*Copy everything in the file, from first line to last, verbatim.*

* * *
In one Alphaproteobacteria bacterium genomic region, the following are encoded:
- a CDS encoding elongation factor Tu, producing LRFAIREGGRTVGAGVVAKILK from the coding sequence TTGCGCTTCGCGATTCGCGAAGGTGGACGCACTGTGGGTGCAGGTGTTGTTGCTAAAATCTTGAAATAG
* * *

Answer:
In one Alphaproteobacteria bacterium genomic region, the following are encoded:
- a CDS encoding elongation factor Tu, producing LRFAIREGGRTVGAGVVAKILK from the coding sequence TTGCGCTTCGCGATTCGCGAAGGTGGACGCACTGTGGGTGCAGGTGTTGTTGCTAAAATCTTGAAATAG